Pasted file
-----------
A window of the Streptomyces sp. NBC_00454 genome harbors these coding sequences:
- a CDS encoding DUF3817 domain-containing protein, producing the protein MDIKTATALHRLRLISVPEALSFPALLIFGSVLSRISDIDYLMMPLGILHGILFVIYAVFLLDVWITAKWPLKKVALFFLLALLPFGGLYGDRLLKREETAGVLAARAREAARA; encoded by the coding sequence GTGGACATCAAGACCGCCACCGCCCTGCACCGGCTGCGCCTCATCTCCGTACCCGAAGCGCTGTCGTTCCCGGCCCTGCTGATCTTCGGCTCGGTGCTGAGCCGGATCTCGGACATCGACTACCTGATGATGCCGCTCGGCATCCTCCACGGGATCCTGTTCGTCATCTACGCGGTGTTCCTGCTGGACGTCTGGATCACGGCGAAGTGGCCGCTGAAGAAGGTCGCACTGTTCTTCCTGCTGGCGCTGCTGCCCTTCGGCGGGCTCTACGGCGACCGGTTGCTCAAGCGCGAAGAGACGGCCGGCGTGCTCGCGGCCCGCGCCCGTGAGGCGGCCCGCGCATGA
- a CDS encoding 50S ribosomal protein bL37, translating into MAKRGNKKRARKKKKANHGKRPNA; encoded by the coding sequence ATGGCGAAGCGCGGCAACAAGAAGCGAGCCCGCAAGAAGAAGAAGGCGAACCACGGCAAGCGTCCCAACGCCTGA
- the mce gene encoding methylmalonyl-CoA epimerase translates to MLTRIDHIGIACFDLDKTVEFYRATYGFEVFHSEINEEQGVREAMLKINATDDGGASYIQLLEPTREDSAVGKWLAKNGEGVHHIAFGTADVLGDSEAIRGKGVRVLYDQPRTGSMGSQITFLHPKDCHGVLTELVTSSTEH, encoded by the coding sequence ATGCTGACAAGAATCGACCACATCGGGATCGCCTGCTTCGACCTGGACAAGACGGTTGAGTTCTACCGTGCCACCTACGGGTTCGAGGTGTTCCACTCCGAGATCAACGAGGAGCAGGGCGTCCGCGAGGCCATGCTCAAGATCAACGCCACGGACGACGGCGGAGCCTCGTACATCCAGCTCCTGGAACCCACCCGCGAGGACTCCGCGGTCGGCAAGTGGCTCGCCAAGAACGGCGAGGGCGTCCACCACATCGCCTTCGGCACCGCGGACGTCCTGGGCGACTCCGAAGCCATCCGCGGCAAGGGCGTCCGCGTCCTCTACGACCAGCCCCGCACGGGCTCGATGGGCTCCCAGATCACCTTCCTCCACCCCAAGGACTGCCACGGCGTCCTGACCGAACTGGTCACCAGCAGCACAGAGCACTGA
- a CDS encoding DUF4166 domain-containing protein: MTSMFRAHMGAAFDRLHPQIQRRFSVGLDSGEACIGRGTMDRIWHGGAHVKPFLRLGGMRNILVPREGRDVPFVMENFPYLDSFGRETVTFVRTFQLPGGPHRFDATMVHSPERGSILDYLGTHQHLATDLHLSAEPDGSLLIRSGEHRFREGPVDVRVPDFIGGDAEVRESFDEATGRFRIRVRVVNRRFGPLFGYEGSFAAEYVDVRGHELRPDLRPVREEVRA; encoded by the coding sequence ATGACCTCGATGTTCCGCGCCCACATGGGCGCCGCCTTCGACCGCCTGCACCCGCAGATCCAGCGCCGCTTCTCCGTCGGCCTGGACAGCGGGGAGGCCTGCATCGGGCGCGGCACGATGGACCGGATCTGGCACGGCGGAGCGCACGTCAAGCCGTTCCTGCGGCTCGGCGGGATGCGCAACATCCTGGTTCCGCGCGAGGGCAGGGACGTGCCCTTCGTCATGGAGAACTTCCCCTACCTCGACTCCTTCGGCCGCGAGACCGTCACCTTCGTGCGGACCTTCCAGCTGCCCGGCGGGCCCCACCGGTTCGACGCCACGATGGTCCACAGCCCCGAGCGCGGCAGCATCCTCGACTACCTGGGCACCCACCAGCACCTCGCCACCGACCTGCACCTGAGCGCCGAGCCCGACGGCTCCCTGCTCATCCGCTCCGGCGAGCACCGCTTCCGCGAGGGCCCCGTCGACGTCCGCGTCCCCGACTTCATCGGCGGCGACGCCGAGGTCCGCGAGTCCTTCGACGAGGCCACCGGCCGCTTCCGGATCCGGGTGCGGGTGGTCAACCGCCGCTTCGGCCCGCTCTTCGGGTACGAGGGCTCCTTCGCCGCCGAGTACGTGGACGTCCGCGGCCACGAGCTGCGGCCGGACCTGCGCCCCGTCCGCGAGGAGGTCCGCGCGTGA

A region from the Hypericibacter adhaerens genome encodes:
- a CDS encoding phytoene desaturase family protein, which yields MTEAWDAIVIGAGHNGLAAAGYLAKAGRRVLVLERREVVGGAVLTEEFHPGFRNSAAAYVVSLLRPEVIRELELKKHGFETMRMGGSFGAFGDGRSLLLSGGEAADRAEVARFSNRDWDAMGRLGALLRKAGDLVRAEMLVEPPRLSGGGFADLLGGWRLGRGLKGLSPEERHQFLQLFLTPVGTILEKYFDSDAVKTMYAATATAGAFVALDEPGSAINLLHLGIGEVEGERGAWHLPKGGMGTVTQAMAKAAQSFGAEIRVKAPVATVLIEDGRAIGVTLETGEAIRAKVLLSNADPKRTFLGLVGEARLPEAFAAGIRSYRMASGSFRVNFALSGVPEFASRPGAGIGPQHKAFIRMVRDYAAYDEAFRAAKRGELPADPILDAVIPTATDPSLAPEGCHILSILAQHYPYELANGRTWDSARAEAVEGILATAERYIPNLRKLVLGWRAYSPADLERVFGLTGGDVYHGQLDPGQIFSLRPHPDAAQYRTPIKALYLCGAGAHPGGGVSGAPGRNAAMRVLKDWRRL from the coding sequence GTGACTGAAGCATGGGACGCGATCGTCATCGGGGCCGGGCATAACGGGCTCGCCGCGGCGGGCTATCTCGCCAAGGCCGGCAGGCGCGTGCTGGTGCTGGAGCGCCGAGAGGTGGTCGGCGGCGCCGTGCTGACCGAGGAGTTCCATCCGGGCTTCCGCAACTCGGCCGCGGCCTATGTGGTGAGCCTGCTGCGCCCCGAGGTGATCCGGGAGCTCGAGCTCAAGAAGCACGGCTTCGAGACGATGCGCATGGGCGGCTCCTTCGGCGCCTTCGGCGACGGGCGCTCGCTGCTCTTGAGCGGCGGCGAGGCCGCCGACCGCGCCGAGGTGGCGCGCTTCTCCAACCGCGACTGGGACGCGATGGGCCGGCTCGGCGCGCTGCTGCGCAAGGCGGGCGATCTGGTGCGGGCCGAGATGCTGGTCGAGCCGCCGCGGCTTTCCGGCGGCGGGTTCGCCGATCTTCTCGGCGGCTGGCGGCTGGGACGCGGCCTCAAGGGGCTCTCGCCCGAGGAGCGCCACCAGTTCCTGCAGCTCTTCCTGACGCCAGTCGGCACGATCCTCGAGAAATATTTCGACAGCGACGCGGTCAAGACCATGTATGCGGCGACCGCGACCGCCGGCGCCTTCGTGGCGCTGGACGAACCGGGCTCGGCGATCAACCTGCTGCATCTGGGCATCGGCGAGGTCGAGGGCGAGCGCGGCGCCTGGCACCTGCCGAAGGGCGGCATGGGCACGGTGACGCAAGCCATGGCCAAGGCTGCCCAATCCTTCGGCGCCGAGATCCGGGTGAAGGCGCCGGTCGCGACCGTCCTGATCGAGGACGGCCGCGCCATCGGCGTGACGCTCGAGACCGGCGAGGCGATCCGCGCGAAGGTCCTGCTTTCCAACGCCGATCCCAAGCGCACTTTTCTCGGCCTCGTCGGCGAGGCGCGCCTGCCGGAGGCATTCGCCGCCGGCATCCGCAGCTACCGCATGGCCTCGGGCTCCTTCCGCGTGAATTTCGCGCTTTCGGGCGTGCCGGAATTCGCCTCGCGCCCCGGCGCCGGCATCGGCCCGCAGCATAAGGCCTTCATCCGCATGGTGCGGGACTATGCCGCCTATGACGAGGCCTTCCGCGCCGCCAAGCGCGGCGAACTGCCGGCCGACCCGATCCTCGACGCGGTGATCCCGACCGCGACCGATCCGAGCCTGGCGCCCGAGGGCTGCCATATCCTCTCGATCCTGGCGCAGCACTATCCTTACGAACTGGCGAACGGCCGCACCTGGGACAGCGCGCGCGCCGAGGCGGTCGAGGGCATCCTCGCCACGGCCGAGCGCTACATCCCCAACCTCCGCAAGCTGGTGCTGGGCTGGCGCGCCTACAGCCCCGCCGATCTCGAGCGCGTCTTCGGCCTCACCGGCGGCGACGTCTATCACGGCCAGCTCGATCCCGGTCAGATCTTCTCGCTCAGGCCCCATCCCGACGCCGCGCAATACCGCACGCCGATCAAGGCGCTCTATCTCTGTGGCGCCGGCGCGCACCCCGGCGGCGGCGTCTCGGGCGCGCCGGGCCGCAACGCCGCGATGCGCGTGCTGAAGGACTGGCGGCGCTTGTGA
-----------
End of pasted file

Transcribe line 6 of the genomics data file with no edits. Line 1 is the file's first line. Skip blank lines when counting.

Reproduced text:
A region from the Hypericibacter adhaerens genome encodes: